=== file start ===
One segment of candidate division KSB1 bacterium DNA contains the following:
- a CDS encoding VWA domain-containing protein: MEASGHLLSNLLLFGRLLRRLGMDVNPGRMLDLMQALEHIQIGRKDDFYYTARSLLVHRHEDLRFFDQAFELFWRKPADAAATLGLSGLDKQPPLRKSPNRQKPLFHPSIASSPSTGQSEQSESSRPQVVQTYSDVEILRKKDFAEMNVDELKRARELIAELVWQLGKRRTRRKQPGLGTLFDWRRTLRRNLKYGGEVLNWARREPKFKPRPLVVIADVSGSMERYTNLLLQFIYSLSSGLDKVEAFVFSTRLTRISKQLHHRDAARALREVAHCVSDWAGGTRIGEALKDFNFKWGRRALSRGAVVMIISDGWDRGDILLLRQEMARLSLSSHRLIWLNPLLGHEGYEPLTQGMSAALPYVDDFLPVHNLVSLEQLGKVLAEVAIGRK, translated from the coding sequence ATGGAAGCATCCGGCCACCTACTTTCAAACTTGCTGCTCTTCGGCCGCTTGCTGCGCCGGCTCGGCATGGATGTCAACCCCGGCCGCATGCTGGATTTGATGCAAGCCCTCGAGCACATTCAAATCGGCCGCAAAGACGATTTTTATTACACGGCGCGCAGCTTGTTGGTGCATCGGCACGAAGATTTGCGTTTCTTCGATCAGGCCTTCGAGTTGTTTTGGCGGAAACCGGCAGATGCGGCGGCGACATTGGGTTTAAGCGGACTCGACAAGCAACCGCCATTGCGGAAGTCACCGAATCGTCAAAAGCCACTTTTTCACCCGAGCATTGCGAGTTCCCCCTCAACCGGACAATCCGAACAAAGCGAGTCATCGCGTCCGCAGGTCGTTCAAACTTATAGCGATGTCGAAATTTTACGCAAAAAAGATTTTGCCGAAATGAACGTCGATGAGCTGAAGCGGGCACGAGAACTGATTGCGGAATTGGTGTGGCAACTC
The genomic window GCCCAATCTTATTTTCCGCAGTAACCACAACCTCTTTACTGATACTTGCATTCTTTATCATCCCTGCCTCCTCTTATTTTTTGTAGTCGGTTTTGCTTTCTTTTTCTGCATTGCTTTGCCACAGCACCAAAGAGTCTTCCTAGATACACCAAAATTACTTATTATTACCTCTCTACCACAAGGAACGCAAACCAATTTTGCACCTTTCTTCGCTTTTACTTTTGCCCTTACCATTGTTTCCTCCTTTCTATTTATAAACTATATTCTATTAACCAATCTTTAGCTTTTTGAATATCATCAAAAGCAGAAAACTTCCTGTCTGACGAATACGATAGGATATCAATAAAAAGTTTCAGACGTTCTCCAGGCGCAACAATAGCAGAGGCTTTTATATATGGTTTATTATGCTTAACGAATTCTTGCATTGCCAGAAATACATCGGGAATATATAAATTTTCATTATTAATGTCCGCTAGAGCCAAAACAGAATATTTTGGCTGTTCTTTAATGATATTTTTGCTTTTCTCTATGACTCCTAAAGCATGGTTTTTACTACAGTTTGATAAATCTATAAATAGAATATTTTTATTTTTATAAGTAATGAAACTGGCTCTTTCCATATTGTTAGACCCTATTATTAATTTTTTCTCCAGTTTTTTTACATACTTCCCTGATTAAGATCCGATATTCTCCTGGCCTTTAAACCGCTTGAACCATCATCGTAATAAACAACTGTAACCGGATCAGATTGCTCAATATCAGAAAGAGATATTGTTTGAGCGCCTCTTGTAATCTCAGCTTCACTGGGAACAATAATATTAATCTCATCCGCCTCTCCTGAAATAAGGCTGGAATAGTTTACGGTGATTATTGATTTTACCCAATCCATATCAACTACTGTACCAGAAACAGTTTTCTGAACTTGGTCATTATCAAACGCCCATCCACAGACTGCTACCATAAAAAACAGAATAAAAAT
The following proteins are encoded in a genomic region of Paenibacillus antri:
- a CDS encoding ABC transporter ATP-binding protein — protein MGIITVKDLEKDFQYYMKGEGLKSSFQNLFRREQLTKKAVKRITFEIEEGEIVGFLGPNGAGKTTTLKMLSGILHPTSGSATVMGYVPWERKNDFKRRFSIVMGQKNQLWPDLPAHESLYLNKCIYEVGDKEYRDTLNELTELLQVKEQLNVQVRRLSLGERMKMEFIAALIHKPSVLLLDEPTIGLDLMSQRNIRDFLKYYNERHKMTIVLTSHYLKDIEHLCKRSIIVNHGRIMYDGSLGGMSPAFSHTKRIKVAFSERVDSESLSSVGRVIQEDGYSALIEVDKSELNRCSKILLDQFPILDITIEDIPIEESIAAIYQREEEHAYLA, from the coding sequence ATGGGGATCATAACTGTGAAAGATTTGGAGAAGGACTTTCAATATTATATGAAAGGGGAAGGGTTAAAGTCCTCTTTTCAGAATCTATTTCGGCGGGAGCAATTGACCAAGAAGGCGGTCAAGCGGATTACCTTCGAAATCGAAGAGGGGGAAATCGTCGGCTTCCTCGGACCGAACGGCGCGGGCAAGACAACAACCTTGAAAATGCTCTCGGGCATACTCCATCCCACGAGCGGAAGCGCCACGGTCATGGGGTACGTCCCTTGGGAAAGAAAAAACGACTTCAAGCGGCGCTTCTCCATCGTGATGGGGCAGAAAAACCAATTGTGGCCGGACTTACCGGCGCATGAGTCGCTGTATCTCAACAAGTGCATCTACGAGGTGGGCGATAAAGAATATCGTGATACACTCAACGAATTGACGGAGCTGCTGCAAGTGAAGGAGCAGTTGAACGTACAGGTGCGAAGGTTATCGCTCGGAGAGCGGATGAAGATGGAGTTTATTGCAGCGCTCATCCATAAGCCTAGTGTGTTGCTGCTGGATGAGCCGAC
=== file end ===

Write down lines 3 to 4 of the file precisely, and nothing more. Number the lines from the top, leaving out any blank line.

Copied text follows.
The genomic window GCCCAATCTTATTTTCCGCAGTAACCACAACCTCTTTACTGATACTTGCATTCTTTATCATCCCTGCCTCCTCTTATTTTTTGTAGTCGGTTTTGCTTTCTTTTTCTGCATTGCTTTGCCACAGCACCAAAGAGTCTTCCTAGATACACCAAAATTACTTATTATTACCTCTCTACCACAAGGAACGCAAACCAATTTTGCACCTTTCTTCGCTTTTACTTTTGCCCTTACCATTGTTTCCTCCTTTCTATTTATAAACTATATTCTATTAACCAATCTTTAGCTTTTTGAATATCATCAAAAGCAGAAAACTTCCTGTCTGACGAATACGATAGGATATCAATAAAAAGTTTCAGACGTTCTCCAGGCGCAACAATAGCAGAGGCTTTTATATATGGTTTATTATGCTTAACGAATTCTTGCATTGCCAGAAATACATCGGGAATATATAAATTTTCATTATTAATGTCCGCTAGAGCCAAAACAGAATATTTTGGCTGTTCTTTAATGATATTTTTGCTTTTCTCTATGACTCCTAAAGCATGGTTTTTACTACAGTTTGATAAATCTATAAATAGAATATTTTTATTTTTATAAGTAATGAAACTGGCTCTTTCCATATTGTTAGACCCTATTATTAATTTTTTCTCCAGTTTTTTTACATACTTCCCTGATTAAGATCCGATATTCTCCTGGCCTTTAAACCGCTTGAACCATCATCGTAATAAACAACTGTAACCGGATCAGATTGCTCAATATCAGAAAGAGATATTGTTTGAGCGCCTCTTGTAATCTCAGCTTCACTGGGAACAATAATATTAATCTCATCCGCCTCTCCTGAAATAAGGCTGGAATAGTTTACGGTGATTATTGATTTTACCCAATCCATATCAACTACTGTACCAGAAACAGTTTTCTGAACTTGGTCATTATCAAACGCCCATCCACAGACTGCTACCATAAAAAACAGAATAAAAAT
The following proteins are encoded in a genomic region of Paenibacillus antri: